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 Stan Davis  (1942 - )

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Lived/Active: California/Florida      Known for: frontier Indian genre-figure

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Ad Code: 3
Stan Davis
from Auction House Records.
March of the Brave Dogs
Artwork images are copyright of the artist or assignee
This biography from the Archives of AskART:
Stan Davis, born in 1942, with extensive experience in advertising agencies, is an illustrator in oil of 19th-century Blackfoot, Sioux and Cheyenne Indians. In an attempt to ensure historical and cultural accuracy, Davis makes every costume used in his paintings.

Raised near Tallahassee, Florida, he searched the beaches, as a child, for pre-Colombian arrowheads and pottery shards. He graduated from the Ringling School of Art in Sarasota, Florida. Davis joined the Air Force after working for a year for an advertising agency in Coco Beach, Florida. After his discharge in 1968, he moved to Los Angeles, where he became art director for a large advertising agency. He started his own agency in the mid-1970's, though he continued to draw and paint in his spare time.

In 1979, he decided to paint Native American-themed art after a trip to art galleries in Scottsdale, Arizona. Back in Los Angeles, he studied Western movies as a starting point for subject matter, but soon realized that Hollywood was historically inaccurate. Davis then visited a shop specializing in Native American costumes for movie studios, where he learned to make historically accurate replicas of tribal clothing.

Davis visited museums, studying artifacts and artwork of the Blackfoot tribe, traveling in the American Northwest and Canada to gain perspective on the Northern Plains' Indians. Back in Los Angeles, he hired Native American actors as models and began to paint while continuing to work full-time at his advertising agency. Two years later, he took his twenty-five best paintings and successfully entered the gallery world. He eventually left the advertising business and returned to his native Florida, where he continues to live and paint.

The Pearce Western Art Collection of Navarro College, in Corsicana, Texas has two of Davis' paintings, "The Apotheosis of EE-NEV-AH" and "The Prayer Feather".


Source:
http://www.nav.cc.tx.us/library/westernart/artists/davis.htm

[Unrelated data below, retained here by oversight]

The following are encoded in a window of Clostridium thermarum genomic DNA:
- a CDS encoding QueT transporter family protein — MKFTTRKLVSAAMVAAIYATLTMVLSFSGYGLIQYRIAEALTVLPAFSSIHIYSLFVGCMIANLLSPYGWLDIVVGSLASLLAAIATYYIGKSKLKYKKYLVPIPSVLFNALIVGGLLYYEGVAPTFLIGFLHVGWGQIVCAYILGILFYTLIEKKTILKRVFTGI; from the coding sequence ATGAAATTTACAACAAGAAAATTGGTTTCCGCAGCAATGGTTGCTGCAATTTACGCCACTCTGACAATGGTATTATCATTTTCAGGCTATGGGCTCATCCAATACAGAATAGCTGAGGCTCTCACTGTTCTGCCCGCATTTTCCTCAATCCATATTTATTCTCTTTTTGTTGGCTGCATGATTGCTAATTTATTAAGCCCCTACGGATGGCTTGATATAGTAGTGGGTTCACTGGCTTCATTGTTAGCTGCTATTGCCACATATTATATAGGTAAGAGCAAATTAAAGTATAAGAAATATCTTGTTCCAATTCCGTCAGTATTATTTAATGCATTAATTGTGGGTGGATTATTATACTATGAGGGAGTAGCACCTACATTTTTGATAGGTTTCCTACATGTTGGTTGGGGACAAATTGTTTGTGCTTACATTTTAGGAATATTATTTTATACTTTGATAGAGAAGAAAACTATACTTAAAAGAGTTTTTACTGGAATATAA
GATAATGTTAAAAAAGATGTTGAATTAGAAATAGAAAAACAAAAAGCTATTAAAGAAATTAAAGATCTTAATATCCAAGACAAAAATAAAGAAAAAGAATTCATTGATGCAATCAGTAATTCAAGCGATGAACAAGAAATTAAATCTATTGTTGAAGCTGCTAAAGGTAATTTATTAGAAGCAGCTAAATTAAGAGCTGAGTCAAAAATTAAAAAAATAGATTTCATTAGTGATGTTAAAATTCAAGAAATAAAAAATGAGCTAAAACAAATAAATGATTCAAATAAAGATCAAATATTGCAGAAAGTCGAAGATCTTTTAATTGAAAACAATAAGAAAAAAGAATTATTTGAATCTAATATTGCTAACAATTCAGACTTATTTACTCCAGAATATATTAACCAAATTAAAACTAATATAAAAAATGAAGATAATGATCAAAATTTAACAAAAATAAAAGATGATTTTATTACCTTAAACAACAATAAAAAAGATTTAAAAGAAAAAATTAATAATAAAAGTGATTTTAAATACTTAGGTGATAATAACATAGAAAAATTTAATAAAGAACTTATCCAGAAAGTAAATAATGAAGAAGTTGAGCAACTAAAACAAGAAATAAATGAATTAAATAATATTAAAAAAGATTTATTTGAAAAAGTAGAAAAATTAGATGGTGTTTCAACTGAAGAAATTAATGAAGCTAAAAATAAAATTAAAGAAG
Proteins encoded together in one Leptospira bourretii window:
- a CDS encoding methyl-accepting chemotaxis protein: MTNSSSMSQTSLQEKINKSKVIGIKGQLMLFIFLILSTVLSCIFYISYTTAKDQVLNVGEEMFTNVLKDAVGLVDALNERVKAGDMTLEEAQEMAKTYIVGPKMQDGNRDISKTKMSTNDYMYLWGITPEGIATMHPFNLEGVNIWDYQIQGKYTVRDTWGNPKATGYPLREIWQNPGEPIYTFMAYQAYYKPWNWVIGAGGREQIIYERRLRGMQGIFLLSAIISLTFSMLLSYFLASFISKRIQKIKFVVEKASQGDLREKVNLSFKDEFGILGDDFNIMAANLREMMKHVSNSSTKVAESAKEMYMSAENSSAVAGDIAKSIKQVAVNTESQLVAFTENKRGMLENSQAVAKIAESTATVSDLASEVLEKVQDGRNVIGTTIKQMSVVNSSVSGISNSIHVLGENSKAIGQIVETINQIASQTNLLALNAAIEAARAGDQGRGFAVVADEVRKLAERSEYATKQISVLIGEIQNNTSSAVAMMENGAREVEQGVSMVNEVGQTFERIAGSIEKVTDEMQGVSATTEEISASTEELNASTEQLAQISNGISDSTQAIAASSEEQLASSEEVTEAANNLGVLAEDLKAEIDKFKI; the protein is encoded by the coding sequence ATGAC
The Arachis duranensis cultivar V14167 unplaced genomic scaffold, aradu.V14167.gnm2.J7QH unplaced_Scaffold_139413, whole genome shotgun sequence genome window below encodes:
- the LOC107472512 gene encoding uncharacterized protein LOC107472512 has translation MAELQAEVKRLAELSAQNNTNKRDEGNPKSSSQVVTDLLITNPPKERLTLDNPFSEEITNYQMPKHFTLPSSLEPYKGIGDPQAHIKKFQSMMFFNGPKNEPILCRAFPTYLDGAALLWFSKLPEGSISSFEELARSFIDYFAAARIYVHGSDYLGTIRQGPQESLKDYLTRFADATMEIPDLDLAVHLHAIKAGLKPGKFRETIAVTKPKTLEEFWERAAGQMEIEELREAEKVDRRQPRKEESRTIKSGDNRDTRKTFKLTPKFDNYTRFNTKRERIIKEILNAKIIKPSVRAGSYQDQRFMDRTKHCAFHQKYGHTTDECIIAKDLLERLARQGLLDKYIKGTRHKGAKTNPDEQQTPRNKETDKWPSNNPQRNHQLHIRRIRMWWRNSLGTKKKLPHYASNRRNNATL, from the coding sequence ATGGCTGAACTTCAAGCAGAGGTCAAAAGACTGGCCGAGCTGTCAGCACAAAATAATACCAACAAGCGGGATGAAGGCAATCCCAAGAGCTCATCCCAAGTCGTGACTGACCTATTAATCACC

Biography from Trailside Galleries:
Stan Davis, b. 1942, Salem, Florida, United States

Stan Davis grew up near Tallahassee, Florida. Throughout his childhood, he nurtured an interest in Native American culture. He and his friends would play cowboys and Indians, and comb the local beaches for pottery shards, arrowheads, and other artifacts surviving from pre-Colombian indigenous settlements. Davis showed a propensity for drawing from an early age. With his family's support, he attended every art class he could, eventually graduating with honors from the Ringling School of Art in Sarasota, Florida. After a year spent working for an advertising agency in Coco Beach, Florida, Davis joined the Air Force. He was discharged in 1968 and moved to Los Angeles, California, where he became the art director for the Richter Mracky-Bates advertising agency, one of the four top advertising agencies in the world. Davis started his own agency in the mid-1970's, and although this required him to adopt a largely administrative role, he continued to draw and paint in his free time.

In 1979, Davis visited several art galleries in Scottsdale, Arizona, and was inspired to create art with Native American themes. Returning to Los Angeles, he initially looked to stills and outtakes from Western movies as starting points for subject material, but soon realized that Hollywood was not the best source of historical accuracy. Davis then visited a costumer's shop run by a husband and wife team, who specialized in creating Native American costumes for local movie studios. Under their tutelage, Davis studied the clothing techniques of various Native American tribes and learned how to make historically and culturally authentic clothes of his own. Davis also visited museums to study the artifacts and artwork of the Blackfoot tribe, and traveled throughout the American Northwest and Canada to gain perspective on the environment where the Northern Plains Indians lived. Back in Los Angeles, he hired aspiring Native American actors to work as models, and began to paint while continuing to work full time at his advertising agency. Two years later, he took his 25 best paintings and plunged into the art market